As a Greek American – born in Athens and having spent most of my life in the New York City area – I have always been interested in, and occasionally overwhelmed by, my Greek roots. I asked myself: What are the influences that shape Greeks and Greeks of the Diaspora like myself? I chose six historical periods that I felt would show the threads that influence us to the present day:
– Classical Greece (510 BC to 323 BC)
– Byzantine Empire (330 AD to 1453 AD)
– Greek War of Independence (1821 to 1829)
– Destruction of Smyrna (1922)
– Nazi occupation and Greek Civil War (1941 to 1949)
– The Present
For each period, I did extensive research, presented in the catalog published for the exhibition and the videos which you can see on my youtube channel @petridesart. For each period, I sought a sculptural precedent, to see how other (greater) sculptors – Michelangelo, Rodin, Houdon – dealt with similar themes. For each period, I chose a family member to “pose” for me, in some cases live: my wife as a Heroine of the Greek War of Independence – since her name is Eleftheria (Liberty) and she is generally defiant! And in other cases, sadly, from photographs – my father as Constantine, for example.
The six Hellenic Heads at the Embassy of Greece in Washington DC (May-June 2022)
And where can we see these Hellenic Heads?
The Heads are traveling to 8 cities, spanning the USA, Europe and the Middle East. I was honored to have had their world premiere at the Greek Embassy in Washington DC at the invitation of Ambassador Papadopoulou. On Europe Day, May 14, 2022, more than 2,000 people saw the Heads! Then they were hosted by Father Alex Karloutsos at The Muses, the cultural center of Koimisis, the Greek Orthodox Church of the Hamptons. He and I took turns presenting the works to Greeks and non-Greeks, including a steady stream of VIPs such as his Eminence Elpidophoros, Pfizer CEO Bourla, Prince Pavlos of Greece, Mayor of Athens Bakoyannis, and many others. Now they are at the Maliotis Cultural Center, which has been revitalized under President George Cantonis and Director Chrysoula Kourkounti. The exhibition will continue to Chicago, Los Angeles, London, Paris, the Emirates and conclude in Athens. Stay tuned at https://linktr.ee/petridesart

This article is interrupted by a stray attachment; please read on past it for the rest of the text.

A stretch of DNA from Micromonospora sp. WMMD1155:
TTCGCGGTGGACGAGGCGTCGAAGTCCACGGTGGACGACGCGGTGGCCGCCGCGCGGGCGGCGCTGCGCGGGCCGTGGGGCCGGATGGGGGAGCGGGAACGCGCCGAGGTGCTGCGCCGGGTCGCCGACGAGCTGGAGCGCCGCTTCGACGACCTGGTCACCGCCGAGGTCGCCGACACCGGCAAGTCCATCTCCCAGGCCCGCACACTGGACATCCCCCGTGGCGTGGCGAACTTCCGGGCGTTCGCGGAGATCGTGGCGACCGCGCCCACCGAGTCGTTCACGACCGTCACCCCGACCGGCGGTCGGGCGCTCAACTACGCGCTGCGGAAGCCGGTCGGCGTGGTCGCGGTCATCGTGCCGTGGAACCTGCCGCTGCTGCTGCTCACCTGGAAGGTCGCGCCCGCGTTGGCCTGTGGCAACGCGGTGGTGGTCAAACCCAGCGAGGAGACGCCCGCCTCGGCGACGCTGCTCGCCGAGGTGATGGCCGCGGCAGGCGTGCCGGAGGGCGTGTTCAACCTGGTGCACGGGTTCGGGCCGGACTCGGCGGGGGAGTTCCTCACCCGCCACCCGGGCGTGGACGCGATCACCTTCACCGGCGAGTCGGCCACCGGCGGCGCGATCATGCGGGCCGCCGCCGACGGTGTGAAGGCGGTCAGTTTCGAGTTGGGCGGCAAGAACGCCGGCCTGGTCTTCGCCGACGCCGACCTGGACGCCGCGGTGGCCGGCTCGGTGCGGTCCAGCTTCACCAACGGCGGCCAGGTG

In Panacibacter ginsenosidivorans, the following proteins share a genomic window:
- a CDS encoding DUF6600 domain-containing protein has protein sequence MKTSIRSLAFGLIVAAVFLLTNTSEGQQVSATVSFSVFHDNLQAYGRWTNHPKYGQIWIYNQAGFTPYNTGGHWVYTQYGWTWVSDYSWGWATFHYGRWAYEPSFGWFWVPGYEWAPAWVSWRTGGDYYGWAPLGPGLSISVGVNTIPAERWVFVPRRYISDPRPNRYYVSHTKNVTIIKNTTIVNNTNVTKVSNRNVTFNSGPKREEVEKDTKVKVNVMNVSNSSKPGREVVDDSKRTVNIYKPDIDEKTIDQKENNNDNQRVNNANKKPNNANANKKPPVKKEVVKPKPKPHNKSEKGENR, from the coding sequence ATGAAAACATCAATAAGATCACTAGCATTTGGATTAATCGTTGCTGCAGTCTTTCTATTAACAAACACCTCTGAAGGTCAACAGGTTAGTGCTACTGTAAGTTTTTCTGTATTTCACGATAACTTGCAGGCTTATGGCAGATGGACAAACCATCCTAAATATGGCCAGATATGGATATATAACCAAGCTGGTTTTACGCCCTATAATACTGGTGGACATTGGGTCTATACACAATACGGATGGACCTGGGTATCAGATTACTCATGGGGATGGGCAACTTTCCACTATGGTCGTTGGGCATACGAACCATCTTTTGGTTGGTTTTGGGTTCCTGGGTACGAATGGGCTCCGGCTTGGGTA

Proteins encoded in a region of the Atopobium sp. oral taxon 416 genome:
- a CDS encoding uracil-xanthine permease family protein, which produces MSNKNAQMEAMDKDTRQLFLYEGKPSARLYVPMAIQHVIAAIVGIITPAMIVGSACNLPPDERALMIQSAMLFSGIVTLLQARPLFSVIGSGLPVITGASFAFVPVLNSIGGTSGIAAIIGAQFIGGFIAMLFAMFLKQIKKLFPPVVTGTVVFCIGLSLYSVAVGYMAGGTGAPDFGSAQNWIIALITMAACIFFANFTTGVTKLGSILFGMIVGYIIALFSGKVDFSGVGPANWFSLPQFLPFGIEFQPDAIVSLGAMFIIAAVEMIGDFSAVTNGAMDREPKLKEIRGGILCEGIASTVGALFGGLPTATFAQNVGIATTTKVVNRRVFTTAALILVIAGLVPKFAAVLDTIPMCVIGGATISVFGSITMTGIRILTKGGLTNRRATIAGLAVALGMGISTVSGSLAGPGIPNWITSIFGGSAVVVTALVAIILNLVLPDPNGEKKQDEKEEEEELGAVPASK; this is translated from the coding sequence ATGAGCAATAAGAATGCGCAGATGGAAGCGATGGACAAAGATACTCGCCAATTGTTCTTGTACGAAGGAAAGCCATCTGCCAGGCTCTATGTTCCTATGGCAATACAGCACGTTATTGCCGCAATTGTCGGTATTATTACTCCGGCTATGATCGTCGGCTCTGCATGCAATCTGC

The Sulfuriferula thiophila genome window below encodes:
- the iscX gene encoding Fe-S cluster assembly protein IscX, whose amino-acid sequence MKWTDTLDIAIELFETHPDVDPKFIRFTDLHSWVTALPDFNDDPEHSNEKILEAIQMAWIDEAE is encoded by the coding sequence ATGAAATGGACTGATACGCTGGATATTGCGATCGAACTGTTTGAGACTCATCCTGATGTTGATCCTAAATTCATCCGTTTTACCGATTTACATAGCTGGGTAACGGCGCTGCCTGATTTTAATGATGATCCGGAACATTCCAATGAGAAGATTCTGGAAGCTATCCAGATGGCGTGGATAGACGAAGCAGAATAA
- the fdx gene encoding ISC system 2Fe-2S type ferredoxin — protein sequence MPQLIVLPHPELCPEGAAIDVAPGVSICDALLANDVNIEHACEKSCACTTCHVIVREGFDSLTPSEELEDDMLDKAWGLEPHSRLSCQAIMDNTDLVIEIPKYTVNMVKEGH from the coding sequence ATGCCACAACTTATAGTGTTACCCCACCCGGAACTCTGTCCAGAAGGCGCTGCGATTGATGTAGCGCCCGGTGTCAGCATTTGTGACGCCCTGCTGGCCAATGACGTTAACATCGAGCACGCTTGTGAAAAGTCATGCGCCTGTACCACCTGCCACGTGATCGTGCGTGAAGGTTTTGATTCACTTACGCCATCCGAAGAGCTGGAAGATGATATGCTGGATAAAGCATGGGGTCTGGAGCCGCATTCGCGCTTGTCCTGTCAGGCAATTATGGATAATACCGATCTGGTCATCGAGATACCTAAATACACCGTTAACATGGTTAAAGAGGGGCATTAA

“Mother and Child” is a public statue about 9 feet tall of a very pregnant woman. Yes, nude. We have started fabrication in Athens and will have the unveiling in late January / early February. Next time you are in Athens, in the neighborhood of the US Embassy, take a look around for her.
But what about New York!
Yes, I have a piece coming to a public venue in Manhattan in Spring 2023. And I am sworn to secrecy to say no more until after the unveiling.
At the Foundry in Greece: Making Torso of Anastasia while Bust of Thalia looks on.
(Look for Thalia next time you are in Washington DC – she is in the lobby of the Embassy of Greece to the USA).
In the meantime?
Bring home your own Petrides sculpture by bidding generously to support THI in our Silent Auction. As contemporary as these designs are, they were cast in Greece using methods very similar to those used by the Ancient Greeks, thousands of years ago.